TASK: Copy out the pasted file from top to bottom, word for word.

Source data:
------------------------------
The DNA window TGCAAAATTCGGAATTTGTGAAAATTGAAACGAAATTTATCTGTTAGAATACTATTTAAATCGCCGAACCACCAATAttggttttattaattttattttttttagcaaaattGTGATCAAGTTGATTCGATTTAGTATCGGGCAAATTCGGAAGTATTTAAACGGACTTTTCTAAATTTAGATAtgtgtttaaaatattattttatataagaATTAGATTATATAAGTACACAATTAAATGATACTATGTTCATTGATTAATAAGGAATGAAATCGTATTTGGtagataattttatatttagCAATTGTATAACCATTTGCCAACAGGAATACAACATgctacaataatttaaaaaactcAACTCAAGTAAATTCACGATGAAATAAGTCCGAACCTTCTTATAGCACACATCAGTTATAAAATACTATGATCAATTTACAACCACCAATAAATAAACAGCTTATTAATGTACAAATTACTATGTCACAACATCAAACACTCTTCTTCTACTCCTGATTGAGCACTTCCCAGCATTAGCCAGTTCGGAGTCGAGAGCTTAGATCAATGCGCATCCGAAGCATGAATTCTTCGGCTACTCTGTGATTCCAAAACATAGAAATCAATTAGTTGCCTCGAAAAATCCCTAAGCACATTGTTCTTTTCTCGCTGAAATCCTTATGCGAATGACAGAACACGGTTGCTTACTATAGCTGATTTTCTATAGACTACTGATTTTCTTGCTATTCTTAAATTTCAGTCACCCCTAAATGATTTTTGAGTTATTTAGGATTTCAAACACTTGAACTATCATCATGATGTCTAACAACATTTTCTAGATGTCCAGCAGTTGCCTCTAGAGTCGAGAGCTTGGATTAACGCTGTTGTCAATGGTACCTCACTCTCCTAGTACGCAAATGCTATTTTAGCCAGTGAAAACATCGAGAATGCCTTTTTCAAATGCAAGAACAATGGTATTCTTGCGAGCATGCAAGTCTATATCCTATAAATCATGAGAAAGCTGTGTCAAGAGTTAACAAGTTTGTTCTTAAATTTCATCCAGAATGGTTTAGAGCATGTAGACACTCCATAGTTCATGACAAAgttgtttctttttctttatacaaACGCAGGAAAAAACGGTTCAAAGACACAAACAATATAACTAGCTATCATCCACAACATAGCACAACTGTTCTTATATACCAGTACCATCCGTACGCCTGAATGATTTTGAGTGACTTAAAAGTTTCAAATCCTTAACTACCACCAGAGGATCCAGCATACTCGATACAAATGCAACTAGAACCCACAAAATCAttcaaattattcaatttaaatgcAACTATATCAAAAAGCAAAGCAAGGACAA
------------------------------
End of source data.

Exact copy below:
The DNA window TGCAAAATTCGGAATTTGTGAAAATTGAAACGAAATTTATCTGTTAGAATACTATTTAAATCGCCGAACCACCAATAttggttttattaattttattttttttagcaaaattGTGATCAAGTTGATTCGATTTAGTATCGGGCAAATTCGGAAGTATTTAAACGGACTTTTCTAAATTTAGATAtgtgtttaaaatattattttatataagaATTAGATTATATAAGTACACAATTAAATGATACTATGTTCATTGATTAATAAGGAATGAAATCGTATTTGGtagataattttatatttagCAATTGTATAACCATTTGCCAACAGGAATACAACATgctacaataatttaaaaaactcAACTCAAGTAAATTCACGATGAAATAAGTCCGAACCTTCTTATAGCACACATCAGTTATAAAATACTATGATCAATTTACAACCACCAATAAATAAACAGCTTATTAATGTACAAATTACTATGTCACAACATCAAACACTCTTCTTCTACTCCTGATTGAGCACTTCCCAGCATTAGCCAGTTCGGAGTCGAGAGCTTAGATCAATGCGCATCCGAAGCATGAATTCTTCGGCTACTCTGTGATTCCAAAACATAGAAATCAATTAGTTGCCTCGAAAAATCCCTAAGCACATTGTTCTTTTCTCGCTGAAATCCTTATGCGAATGACAGAACACGGTTGCTTACTATAGCTGATTTTCTATAGACTACTGATTTTCTTGCTATTCTTAAATTTCAGTCACCCCTAAATGATTTTTGAGTTATTTAGGATTTCAAACACTTGAACTATCATCATGATGTCTAACAACATTTTCTAGATGTCCAGCAGTTGCCTCTAGAGTCGAGAGCTTGGATTAACGCTGTTGTCAATGGTACCTCACTCTCCTAGTACGCAAATGCTATTTTAGCCAGTGAAAACATCGAGAATGCCTTTTTCAAATGCAAGAACAATGGTATTCTTGCGAGCATGCAAGTCTATATCCTATAAATCATGAGAAAGCTGTGTCAAGAGTTAACAAGTTTGTTCTTAAATTTCATCCAGAATGGTTTAGAGCATGTAGACACTCCATAGTTCATGACAAAgttgtttctttttctttatacaaACGCAGGAAAAAACGGTTCAAAGACACAAACAATATAACTAGCTATCATCCACAACATAGCACAACTGTTCTTATATACCAGTACCATCCGTACGCCTGAATGATTTTGAGTGACTTAAAAGTTTCAAATCCTTAACTACCACCAGAGGATCCAGCATACTCGATACAAATGCAACTAGAACCCACAAAATCAttcaaattattcaatttaaatgcAACTATATCAAAAAGCAAAGCAAGGACAA